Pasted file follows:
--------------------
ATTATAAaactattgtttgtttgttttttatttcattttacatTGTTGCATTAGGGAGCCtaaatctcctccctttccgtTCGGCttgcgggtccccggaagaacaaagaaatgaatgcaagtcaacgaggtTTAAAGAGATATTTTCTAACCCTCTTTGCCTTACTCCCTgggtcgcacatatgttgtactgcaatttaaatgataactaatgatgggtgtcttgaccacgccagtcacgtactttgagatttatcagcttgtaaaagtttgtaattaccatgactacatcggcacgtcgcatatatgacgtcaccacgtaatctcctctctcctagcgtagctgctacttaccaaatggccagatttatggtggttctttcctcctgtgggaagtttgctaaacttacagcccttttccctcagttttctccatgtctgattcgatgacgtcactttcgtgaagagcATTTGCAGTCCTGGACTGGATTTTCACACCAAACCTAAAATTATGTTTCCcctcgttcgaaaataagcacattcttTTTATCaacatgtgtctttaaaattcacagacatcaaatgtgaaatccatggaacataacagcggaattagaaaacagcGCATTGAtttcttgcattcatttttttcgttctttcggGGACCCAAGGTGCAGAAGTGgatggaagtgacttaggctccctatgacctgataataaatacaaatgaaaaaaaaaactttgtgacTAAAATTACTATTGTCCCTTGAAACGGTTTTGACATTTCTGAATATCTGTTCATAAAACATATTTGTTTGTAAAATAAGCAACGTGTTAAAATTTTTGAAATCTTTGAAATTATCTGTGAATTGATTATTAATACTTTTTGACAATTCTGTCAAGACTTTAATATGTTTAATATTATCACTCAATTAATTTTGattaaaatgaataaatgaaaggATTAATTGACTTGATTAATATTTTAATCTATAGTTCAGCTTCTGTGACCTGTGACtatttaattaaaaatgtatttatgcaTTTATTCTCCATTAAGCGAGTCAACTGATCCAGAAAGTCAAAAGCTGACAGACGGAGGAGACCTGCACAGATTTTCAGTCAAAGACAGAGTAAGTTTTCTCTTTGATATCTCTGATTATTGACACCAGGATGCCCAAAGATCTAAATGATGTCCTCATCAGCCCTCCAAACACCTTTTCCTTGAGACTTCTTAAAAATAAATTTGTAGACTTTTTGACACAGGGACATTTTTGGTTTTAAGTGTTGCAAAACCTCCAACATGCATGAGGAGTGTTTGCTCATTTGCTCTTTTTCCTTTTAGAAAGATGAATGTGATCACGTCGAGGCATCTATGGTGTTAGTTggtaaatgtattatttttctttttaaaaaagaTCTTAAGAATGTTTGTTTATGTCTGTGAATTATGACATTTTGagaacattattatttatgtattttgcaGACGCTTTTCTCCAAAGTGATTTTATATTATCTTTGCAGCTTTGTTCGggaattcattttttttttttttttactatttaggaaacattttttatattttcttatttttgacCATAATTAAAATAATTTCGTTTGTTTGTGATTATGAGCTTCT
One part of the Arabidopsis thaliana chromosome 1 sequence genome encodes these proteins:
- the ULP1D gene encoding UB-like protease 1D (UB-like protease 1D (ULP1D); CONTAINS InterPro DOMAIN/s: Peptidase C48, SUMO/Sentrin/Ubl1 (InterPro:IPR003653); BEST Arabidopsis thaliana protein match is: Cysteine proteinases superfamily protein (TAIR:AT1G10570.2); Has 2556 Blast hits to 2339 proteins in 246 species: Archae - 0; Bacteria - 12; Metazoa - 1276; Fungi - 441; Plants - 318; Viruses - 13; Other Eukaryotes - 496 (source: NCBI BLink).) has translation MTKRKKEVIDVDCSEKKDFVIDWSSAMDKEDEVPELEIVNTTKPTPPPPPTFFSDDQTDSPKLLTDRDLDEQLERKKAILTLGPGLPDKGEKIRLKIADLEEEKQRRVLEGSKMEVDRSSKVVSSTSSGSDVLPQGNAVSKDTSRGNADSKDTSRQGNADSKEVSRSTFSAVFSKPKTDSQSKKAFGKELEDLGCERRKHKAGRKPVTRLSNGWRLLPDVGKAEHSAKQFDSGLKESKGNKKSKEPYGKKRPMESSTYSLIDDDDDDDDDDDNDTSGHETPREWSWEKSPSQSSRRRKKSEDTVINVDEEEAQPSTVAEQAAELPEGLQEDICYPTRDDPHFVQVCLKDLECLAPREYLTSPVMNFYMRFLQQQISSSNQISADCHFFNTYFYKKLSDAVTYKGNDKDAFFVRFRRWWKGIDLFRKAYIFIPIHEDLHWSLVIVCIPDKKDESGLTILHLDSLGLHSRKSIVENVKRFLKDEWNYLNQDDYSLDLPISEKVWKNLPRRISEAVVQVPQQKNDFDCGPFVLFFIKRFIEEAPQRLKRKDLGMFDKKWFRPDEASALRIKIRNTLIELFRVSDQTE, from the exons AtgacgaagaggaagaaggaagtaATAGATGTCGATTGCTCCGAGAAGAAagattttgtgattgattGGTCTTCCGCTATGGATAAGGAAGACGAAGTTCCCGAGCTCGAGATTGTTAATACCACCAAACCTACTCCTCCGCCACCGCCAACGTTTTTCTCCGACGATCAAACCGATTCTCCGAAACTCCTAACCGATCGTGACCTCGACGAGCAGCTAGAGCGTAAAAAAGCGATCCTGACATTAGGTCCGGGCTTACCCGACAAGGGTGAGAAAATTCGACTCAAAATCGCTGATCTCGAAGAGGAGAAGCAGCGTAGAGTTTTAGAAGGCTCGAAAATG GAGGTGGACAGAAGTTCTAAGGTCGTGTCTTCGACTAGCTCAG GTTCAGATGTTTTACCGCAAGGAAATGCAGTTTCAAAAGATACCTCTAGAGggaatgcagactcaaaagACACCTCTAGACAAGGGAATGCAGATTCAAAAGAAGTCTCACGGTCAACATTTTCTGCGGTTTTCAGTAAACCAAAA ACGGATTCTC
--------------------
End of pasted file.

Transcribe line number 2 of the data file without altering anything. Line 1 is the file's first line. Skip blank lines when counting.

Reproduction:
One part of the Arabidopsis thaliana chromosome 1 sequence genome encodes these proteins: